Working with patients who had depression, Scientists in Massachusetts measured the extent of their belief in God and have found that 80 percent of the patients reported some belief in God. Those with the strongest belief in God “appeared less depressed after treatment than those with little or no belief in God. They also appeared to be less likely to engage in self-harming behaviors.” The same was true for patients treated for anxiety, bipolar disorder and other problems.
David Rosmarin, the study’s author said, “Patients who had higher levels of belief in God demonstrated more effects of treatment.” “They seemed to get more bang for their buck, so to speak.”
While Rosmarin suggested that because of their faith in God, the patients may have also had more faith in the treatment, the “correlation between the strength of religious commitment or the strength of spiritual commitment and better outcomes,” is clear.
“Sometimes medications don’t work, and sometimes psychotherapy doesn’t work,” he continued. “But if someone believes in something that is metaphysical, if someone believes in something spiritual, which would ostensibly be eternal, permanent, unwavering, omnipotent, then that could be an important resource to them, particularly in times of emotional distress.”
Another study in Canada shows similar results. Other studies have shown that church attendance increased life expectancy and some studies show a reduced risk of depression. This study however, looked at belief in God rather than church attendance.
Other professors and researchers tried to minimize the impact of belief by suggesting that belief in treatment is the same pattern of cognitive behavior.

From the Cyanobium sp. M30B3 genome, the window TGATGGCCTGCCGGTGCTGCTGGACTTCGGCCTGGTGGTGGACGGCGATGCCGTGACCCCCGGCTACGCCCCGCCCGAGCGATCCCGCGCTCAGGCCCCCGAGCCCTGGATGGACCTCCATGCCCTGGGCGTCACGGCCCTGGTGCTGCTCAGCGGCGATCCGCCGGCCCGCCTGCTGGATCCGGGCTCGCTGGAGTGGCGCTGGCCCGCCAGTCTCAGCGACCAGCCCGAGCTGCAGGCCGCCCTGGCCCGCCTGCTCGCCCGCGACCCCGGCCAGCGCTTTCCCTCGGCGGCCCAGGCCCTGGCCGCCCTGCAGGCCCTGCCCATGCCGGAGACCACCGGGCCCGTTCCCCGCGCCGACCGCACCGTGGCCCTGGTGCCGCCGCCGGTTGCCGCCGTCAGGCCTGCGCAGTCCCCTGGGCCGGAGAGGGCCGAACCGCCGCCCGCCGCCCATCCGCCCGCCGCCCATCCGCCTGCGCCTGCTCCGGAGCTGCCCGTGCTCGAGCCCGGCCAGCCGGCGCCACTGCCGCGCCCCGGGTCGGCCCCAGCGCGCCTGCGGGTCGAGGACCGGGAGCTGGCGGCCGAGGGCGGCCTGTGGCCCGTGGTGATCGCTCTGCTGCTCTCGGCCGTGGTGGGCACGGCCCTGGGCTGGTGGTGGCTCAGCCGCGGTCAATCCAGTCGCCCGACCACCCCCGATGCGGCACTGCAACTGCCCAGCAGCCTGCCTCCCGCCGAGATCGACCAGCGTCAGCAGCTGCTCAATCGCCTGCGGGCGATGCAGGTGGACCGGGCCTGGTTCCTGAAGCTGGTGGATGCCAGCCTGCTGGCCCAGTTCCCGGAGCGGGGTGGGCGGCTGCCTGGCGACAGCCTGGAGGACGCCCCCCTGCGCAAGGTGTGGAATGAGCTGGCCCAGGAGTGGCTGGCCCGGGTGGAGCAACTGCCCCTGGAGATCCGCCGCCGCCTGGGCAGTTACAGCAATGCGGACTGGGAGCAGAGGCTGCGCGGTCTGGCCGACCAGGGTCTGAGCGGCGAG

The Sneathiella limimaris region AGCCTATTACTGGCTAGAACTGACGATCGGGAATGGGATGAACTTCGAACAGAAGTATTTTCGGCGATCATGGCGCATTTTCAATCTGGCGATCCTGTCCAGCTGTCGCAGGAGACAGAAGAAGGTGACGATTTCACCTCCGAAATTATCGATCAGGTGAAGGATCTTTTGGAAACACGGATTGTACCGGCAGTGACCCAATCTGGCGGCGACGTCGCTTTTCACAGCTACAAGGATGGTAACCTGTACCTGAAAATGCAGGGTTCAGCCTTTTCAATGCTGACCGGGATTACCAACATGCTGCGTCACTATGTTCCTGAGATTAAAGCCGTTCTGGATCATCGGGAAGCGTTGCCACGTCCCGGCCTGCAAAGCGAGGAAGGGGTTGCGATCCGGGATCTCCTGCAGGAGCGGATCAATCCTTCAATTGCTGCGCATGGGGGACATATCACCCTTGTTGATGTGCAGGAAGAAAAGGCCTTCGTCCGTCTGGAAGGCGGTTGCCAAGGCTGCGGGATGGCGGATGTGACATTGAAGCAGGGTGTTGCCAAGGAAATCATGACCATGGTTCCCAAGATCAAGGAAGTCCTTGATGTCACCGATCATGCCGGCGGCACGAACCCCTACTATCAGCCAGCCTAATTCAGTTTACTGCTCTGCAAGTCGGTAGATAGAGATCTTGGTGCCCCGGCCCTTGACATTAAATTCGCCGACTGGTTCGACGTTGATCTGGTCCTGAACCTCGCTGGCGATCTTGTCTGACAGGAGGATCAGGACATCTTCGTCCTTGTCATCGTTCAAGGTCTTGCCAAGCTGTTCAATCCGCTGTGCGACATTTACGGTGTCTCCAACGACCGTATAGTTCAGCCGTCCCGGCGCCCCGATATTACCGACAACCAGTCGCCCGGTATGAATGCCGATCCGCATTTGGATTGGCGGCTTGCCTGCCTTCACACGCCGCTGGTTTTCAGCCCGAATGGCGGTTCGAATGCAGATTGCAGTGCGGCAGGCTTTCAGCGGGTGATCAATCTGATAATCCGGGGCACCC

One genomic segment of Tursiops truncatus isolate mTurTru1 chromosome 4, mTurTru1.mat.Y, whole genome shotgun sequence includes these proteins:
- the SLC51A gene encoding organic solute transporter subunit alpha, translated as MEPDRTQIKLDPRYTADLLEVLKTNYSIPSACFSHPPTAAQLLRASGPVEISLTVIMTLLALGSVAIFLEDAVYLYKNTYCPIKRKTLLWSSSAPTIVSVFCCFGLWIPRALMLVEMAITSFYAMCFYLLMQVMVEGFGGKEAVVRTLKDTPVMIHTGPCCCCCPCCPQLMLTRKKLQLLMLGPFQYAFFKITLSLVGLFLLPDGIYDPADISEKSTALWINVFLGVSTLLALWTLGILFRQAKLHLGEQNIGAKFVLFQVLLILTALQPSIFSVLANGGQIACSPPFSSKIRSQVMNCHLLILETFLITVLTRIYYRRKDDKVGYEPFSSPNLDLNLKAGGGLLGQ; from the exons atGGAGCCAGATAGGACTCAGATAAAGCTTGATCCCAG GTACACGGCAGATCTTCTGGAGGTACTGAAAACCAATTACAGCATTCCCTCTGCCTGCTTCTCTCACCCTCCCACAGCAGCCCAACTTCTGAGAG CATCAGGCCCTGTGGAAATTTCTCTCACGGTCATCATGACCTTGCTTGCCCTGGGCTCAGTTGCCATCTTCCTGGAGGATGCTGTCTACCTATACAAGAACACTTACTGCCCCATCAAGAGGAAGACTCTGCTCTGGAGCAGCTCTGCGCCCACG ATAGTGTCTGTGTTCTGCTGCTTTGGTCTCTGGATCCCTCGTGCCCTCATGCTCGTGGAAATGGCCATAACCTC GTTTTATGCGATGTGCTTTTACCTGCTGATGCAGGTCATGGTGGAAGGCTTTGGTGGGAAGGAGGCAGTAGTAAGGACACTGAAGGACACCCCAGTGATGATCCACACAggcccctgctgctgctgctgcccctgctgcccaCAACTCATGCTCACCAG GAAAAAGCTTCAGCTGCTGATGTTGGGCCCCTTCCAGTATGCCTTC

For instance, Torrey Creed, an assistant professor of psychology in psychiatry at the University of Pennsylvania said, “I think… there’s a pattern of thinking that helps people get better in treatment. And two examples of this pattern of thinking are ‘I believe in treatment’ and ‘I believe in God.’”
Randi McCabe, director of the Anxiety Treatment and Research Center at St. Joseph’s Healthcare in Ontario, said, “People’s belief that something is going to work will make it work for a significant proportion of people,” similar to the placebo effect.
Ninety-two percent of Americans believe in God, but the percentage among mental health professionals appears to be considerably lower. Only 65 percent of psychiatrists believe in God compared with 77 percent of other physicians.
The “God factor” is beyond the understanding of most mind scientists. But they study it anyway because they want to find a physical or chemical mechanism that is related to strong religious belief. The fact is they recognize that there is a correlation between belief in God and better mental health.
“And the peace of God, which passeth all understanding, shall keep your hearts and minds through Christ Jesus.” Philippines 4:7